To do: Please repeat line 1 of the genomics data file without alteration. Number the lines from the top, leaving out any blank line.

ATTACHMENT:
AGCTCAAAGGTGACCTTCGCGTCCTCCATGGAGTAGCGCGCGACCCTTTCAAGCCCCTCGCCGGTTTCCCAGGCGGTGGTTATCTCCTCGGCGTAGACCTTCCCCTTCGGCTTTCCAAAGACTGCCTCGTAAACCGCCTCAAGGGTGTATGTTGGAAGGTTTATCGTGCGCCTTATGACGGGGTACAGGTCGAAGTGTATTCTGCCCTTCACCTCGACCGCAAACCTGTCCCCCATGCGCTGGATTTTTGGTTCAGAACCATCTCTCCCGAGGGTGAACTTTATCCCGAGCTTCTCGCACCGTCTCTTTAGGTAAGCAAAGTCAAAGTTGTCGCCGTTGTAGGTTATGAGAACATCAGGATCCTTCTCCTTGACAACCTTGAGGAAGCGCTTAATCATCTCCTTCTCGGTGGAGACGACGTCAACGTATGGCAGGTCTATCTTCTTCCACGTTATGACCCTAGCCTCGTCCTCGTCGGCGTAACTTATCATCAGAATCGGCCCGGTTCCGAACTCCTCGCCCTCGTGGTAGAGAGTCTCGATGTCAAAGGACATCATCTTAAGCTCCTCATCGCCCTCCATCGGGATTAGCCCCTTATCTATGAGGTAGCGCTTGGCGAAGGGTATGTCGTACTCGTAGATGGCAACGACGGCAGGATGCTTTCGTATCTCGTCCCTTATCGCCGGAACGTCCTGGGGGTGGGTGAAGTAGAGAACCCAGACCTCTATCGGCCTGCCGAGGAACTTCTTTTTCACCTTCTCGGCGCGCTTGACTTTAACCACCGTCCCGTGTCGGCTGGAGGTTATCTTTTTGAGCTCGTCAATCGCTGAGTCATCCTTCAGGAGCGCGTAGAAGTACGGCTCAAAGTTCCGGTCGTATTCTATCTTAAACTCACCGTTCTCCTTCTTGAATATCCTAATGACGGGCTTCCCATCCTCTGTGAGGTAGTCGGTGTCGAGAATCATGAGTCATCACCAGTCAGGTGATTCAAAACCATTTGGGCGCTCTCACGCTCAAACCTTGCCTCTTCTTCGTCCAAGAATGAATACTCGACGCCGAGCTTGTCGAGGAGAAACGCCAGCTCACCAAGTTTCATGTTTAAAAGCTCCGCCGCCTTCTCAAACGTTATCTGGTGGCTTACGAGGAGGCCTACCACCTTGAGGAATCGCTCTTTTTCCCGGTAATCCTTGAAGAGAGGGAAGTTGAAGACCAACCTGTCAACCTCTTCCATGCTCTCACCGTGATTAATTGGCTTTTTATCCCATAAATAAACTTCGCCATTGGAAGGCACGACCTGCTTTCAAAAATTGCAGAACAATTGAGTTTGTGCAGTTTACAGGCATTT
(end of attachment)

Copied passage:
AGCTCAAAGGTGACCTTCGCGTCCTCCATGGAGTAGCGCGCGACCCTTTCAAGCCCCTCGCCGGTTTCCCAGGCGGTGGTTATCTCCTCGGCGTAGACCTTCCCCTTCGGCTTTCCAAAGACTGCCTCGTAAACCGCCTCAAGGGTGTATGTTGGAAGGTTTATCGTGCGCCTTATGACGGGGTACAGGTCGAAGTGTATTCTGCCCTTCACCTCGACCGCAAACCTGTCCCCCATGCGCTGGATTTTTGGTTCAGAACCATCTCTCCCGAGGGTGAACTTTATCCCGAGCTTCTCGCACCGTCTCTTTAGGTAAGCAAAGTCAAAGTTGTCGCCGTTGTAGGTTATGAGAACATCAGGATCCTTCTCCTTGACAACCTTGAGGAAGCGCTTAATCATCTCCTTCTCGGTGGAGACGACGTCAACGTATGGCAGGTCTATCTTCTTCCACGTTATGACCCTAGCCTCGTCCTCGTCGGCGTAACTTATCATCAGAATCGGCCCGGTTCCGAACTCCTCGCCCTCGTGGTAGAGAGTCTCGATGTCAAAGGACATCATCTTAAGCTCCTCATCGCCCTCCATCGGGATTAGCCCCTTATCTATGAGGTAGCGCTTGGCGAAGGGTATGTCGTACTCGTAGATGGCAACGACGGCAGGATGCTTTCGTATCTCGTCCCTTATCGCCGGAACGTCCTGGGGGTGGGTGAAGTAGAGAACCCAGACCTCTATCGGCCTGCCGAGGAACTTCTTTTTCACCTTCTCGGCGCGCTTGACTTTAACCACCGTCCCGTGTCGGCTGGAGGTTATCTTTTTGAGCTCGTCAATCGCTGAGTCATCCTTCAGGAGCGCGTAGAAGTACGGCTCAAAGTTCCGGTCGTATTCTATCTTAAACTCACCGTTCTCCTTCTTGAATATCCTAATGACGGGCTTCCCATCCTCTGTGAGGTAGTCGGTGTCGAGAATCATGAGTCATCACCAGTCAGGTGATTCAAAACCATTTGGGCGCTCTCACGCTCAAACCTTGCCTCTTCTTCGTCCAAGAATGAATACTCGACGCCGAGCTTGTCGAGGAGAAACGCCAGCTCACCAAGTTTCATGTTTAAAAGCTCCGCCGCCTTCTCAAACGTTATCTGGTGGCTTACGAGGAGGCCTACCACCTTGAGGAATCGCTCTTTTTCCCGGTAATCCTTGAAGAGAGGGAAGTTGAAGACCAACCTGTCAACCTCTTCCATGCTCTCACCGTGATTAATTGGCTTTTTATCCCATAAATAAACTTCGCCATTGGAAGGCACGACCTGCTTTCAAAAATTGCAGAACAATTGAGTTTGTGCAGTTTACAGGCATTT